The ENCI quarry, in operation since 1926, has supplied the Netherlands with cement for more than a century. The excavation, remarkable for its size, has created a unique artificial landscape which has now been transformed into an impressive natural reserve. The site of the quarry is Mount Saint Peter, one of the few peaks standing out on the flat Dutch countryside. Thanks to its outstanding natural attributes, it has now been listed as a Natura 2000 site which is remarkable for its visible industrial formation within a system of underground caves of some 150 km in length. This has led to unique geological discoveries and has favoured the existence of biotopes that are very unusual for the country.
If the quarry generated work and income, its relationship with the citizens of Maastricht was tense from the very start owing to the huge scale of the excavation, the question of permissible emissions, and transport of products.
Aim of the intervention
In 2008 the company, the city of Maastricht and the Province of Limburg came to an agreement which limited quarrying rights to ten more years with the aim of working towards ecological recovery of the quarry and its transformation into a place for leisure activities. Accordingly, quarrying ended in 2018 and, one year beforehand, some parts had been opened up to the public. The reason for converting it into a public space was the extraordinary industrial landscape of the site together with the biological diversity of its surrounds. An iterative approach was adopted in order to learn, through the phases, how to carry out a project of creating public spaces without conflicting with the natural reserve. As the work proceeded, it stimulated intense debates between different interest groups over such basic issues as ecology, accessibility, pollution, work, and tourism.
The project has three main parts, which have been developed in separate phases: the quarry, the transition zone, and the business park. A lookout platform was designed to offer views of the early changes and also to provide access to the place. In the first phase, the quarry was filled with water to create a lake to keep the zone damp. While half the area has dry, nutrient-poor limestone soil which encourages the growth of rare plants and the presence of insects, the other half is a system of plateaus where several watercourses form a wetlands ecosystem. The design of the second phase, centred on the so-called transition zone, an intermediate area between the business park of intensive use and the quietness of the quarry habitat, is inspired by the techniques, elements and textures of quarrying activities. A micro-topography is thus created by means of paths that draw attention to geological and spatial effects as well as a drainage system with hot- and cold-water fountains. The final phase, the business park, which is to begin in 2019, will be a campus devoted to construction materials and forms of renewable energy.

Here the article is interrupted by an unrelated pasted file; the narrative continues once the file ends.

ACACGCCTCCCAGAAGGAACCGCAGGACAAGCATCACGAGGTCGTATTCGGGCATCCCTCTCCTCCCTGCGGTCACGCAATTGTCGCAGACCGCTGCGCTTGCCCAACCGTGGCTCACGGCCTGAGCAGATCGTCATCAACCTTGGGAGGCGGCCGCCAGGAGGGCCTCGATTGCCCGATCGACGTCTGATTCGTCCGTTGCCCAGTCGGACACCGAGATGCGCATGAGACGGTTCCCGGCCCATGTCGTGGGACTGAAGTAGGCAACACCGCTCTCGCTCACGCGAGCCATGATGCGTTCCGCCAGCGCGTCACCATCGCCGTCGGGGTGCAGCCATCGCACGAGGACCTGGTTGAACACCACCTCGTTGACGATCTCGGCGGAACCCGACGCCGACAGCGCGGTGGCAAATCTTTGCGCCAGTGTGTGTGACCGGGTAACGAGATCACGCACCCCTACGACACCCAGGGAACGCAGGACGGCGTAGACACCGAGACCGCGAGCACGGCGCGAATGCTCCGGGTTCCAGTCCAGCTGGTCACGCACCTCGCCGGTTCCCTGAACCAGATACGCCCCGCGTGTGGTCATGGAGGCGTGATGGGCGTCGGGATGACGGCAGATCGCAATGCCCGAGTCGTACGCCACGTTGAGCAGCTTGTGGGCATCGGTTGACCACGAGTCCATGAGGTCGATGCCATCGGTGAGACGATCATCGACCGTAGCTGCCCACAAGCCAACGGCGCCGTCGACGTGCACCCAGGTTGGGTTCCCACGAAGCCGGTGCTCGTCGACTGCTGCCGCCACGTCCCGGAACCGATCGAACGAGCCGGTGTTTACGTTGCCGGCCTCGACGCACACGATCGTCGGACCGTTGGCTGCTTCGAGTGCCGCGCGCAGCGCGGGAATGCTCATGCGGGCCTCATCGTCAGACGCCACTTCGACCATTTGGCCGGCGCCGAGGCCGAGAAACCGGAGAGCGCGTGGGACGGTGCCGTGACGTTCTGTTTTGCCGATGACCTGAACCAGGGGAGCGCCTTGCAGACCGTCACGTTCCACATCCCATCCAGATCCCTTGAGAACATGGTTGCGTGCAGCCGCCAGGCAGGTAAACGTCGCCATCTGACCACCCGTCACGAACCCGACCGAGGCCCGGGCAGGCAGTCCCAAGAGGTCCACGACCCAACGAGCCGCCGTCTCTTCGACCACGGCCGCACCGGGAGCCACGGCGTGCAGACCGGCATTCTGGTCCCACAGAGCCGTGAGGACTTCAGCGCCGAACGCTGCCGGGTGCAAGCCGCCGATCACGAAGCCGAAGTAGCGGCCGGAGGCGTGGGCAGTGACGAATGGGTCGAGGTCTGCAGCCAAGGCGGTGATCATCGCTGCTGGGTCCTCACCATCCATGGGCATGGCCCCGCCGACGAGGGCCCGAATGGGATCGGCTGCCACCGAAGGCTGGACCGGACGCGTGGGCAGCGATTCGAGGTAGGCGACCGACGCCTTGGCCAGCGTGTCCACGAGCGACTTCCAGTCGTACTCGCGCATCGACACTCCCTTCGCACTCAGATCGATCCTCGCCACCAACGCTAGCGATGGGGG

The quarry has been and continues to be a place giving rise to intense debate. A range of groups including environmentalists, entrepreneurs, neighbourhood associations, geologists, palaeontologists, and historians have spoken out for different positions and interests, often clashing but sometimes with mutual benefits. For example, many of the geological and paleontological discoveries would never have been made without the quarrying industry extraction. When the precinct was opened to the public for the first time in 2017 the large numbers of visitors brought about an imbalance between the envisaged symbiosis between people and nature, a situation that required a review of the design for better management in future. However, despite differences of opinion among the groups participating in the development of the project, their concerns have been taken into account in the physical intervention, thus making the quarry a true public space. A space where, to paraphrase Hannah Arendt, citizens become visible when independent and joint actions are combined.
[Last update: 24/10/2020]